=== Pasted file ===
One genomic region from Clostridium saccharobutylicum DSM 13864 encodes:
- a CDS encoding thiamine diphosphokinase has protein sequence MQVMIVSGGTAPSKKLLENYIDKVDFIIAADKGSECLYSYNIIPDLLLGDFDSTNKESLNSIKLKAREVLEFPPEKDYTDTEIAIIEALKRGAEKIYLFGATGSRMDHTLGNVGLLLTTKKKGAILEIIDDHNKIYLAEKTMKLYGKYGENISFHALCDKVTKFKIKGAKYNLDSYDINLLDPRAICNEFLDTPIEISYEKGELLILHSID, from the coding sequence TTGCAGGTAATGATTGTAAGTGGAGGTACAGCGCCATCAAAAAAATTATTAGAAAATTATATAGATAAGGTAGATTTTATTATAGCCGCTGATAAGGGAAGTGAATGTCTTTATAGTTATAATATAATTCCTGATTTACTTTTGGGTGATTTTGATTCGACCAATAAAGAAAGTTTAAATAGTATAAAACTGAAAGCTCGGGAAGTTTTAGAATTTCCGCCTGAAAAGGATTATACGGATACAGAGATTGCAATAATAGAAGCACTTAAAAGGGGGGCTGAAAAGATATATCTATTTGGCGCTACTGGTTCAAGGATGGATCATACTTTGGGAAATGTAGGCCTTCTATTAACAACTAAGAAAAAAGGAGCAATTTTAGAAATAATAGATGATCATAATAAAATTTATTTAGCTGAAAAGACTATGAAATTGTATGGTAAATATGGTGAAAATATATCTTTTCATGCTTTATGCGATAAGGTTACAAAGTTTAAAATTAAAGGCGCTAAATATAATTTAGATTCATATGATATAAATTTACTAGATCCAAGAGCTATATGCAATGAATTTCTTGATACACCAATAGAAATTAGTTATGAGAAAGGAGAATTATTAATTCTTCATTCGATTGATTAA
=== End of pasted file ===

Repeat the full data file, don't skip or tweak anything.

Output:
One genomic region from Clostridium saccharobutylicum DSM 13864 encodes:
- a CDS encoding thiamine diphosphokinase has protein sequence MQVMIVSGGTAPSKKLLENYIDKVDFIIAADKGSECLYSYNIIPDLLLGDFDSTNKESLNSIKLKAREVLEFPPEKDYTDTEIAIIEALKRGAEKIYLFGATGSRMDHTLGNVGLLLTTKKKGAILEIIDDHNKIYLAEKTMKLYGKYGENISFHALCDKVTKFKIKGAKYNLDSYDINLLDPRAICNEFLDTPIEISYEKGELLILHSID, from the coding sequence TTGCAGGTAATGATTGTAAGTGGAGGTACAGCGCCATCAAAAAAATTATTAGAAAATTATATAGATAAGGTAGATTTTATTATAGCCGCTGATAAGGGAAGTGAATGTCTTTATAGTTATAATATAATTCCTGATTTACTTTTGGGTGATTTTGATTCGACCAATAAAGAAAGTTTAAATAGTATAAAACTGAAAGCTCGGGAAGTTTTAGAATTTCCGCCTGAAAAGGATTATACGGATACAGAGATTGCAATAATAGAAGCACTTAAAAGGGGGGCTGAAAAGATATATCTATTTGGCGCTACTGGTTCAAGGATGGATCATACTTTGGGAAATGTAGGCCTTCTATTAACAACTAAGAAAAAAGGAGCAATTTTAGAAATAATAGATGATCATAATAAAATTTATTTAGCTGAAAAGACTATGAAATTGTATGGTAAATATGGTGAAAATATATCTTTTCATGCTTTATGCGATAAGGTTACAAAGTTTAAAATTAAAGGCGCTAAATATAATTTAGATTCATATGATATAAATTTACTAGATCCAAGAGCTATATGCAATGAATTTCTTGATACACCAATAGAAATTAGTTATGAGAAAGGAGAATTATTAATTCTTCATTCGATTGATTAA